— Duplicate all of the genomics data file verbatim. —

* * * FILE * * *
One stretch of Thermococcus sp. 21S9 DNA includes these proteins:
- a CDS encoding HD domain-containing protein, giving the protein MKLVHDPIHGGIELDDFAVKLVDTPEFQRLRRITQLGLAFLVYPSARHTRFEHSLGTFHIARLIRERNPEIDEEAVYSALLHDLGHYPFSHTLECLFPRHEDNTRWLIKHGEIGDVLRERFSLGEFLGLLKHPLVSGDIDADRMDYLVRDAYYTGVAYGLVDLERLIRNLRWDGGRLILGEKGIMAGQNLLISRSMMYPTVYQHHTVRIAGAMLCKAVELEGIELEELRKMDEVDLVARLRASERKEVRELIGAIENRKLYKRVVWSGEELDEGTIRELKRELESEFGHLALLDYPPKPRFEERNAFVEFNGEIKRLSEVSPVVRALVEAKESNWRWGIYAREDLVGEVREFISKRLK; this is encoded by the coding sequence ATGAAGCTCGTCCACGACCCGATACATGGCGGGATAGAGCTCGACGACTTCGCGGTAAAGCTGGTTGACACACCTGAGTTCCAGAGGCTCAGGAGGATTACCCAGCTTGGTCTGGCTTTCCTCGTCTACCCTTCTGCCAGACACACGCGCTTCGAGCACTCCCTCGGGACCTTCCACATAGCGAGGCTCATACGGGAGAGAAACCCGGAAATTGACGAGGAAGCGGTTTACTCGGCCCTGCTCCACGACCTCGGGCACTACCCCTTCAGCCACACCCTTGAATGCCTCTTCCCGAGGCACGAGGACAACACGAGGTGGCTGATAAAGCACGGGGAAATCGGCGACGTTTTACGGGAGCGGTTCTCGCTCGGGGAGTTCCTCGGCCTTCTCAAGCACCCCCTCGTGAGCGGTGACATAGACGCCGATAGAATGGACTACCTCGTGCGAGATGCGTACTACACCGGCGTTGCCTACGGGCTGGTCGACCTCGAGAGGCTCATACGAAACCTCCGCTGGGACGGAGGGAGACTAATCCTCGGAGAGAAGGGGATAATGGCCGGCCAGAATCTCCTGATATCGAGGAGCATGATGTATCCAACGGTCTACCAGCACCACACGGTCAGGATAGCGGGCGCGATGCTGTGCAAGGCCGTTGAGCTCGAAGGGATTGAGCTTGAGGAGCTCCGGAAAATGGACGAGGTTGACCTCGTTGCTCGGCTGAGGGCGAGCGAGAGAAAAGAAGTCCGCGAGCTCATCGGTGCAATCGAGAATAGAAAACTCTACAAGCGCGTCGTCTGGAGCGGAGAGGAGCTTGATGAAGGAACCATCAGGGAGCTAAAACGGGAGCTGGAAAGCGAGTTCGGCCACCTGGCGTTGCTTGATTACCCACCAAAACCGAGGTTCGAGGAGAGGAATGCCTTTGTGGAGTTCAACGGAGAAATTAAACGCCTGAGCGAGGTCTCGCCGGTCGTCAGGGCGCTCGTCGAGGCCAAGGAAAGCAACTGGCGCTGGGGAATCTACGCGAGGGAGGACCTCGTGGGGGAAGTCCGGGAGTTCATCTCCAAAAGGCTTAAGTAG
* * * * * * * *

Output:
One stretch of Thermococcus sp. 21S9 DNA includes these proteins:
- a CDS encoding HD domain-containing protein, giving the protein MKLVHDPIHGGIELDDFAVKLVDTPEFQRLRRITQLGLAFLVYPSARHTRFEHSLGTFHIARLIRERNPEIDEEAVYSALLHDLGHYPFSHTLECLFPRHEDNTRWLIKHGEIGDVLRERFSLGEFLGLLKHPLVSGDIDADRMDYLVRDAYYTGVAYGLVDLERLIRNLRWDGGRLILGEKGIMAGQNLLISRSMMYPTVYQHHTVRIAGAMLCKAVELEGIELEELRKMDEVDLVARLRASERKEVRELIGAIENRKLYKRVVWSGEELDEGTIRELKRELESEFGHLALLDYPPKPRFEERNAFVEFNGEIKRLSEVSPVVRALVEAKESNWRWGIYAREDLVGEVREFISKRLK; this is encoded by the coding sequence ATGAAGCTCGTCCACGACCCGATACATGGCGGGATAGAGCTCGACGACTTCGCGGTAAAGCTGGTTGACACACCTGAGTTCCAGAGGCTCAGGAGGATTACCCAGCTTGGTCTGGCTTTCCTCGTCTACCCTTCTGCCAGACACACGCGCTTCGAGCACTCCCTCGGGACCTTCCACATAGCGAGGCTCATACGGGAGAGAAACCCGGAAATTGACGAGGAAGCGGTTTACTCGGCCCTGCTCCACGACCTCGGGCACTACCCCTTCAGCCACACCCTTGAATGCCTCTTCCCGAGGCACGAGGACAACACGAGGTGGCTGATAAAGCACGGGGAAATCGGCGACGTTTTACGGGAGCGGTTCTCGCTCGGGGAGTTCCTCGGCCTTCTCAAGCACCCCCTCGTGAGCGGTGACATAGACGCCGATAGAATGGACTACCTCGTGCGAGATGCGTACTACACCGGCGTTGCCTACGGGCTGGTCGACCTCGAGAGGCTCATACGAAACCTCCGCTGGGACGGAGGGAGACTAATCCTCGGAGAGAAGGGGATAATGGCCGGCCAGAATCTCCTGATATCGAGGAGCATGATGTATCCAACGGTCTACCAGCACCACACGGTCAGGATAGCGGGCGCGATGCTGTGCAAGGCCGTTGAGCTCGAAGGGATTGAGCTTGAGGAGCTCCGGAAAATGGACGAGGTTGACCTCGTTGCTCGGCTGAGGGCGAGCGAGAGAAAAGAAGTCCGCGAGCTCATCGGTGCAATCGAGAATAGAAAACTCTACAAGCGCGTCGTCTGGAGCGGAGAGGAGCTTGATGAAGGAACCATCAGGGAGCTAAAACGGGAGCTGGAAAGCGAGTTCGGCCACCTGGCGTTGCTTGATTACCCACCAAAACCGAGGTTCGAGGAGAGGAATGCCTTTGTGGAGTTCAACGGAGAAATTAAACGCCTGAGCGAGGTCTCGCCGGTCGTCAGGGCGCTCGTCGAGGCCAAGGAAAGCAACTGGCGCTGGGGAATCTACGCGAGGGAGGACCTCGTGGGGGAAGTCCGGGAGTTCATCTCCAAAAGGCTTAAGTAG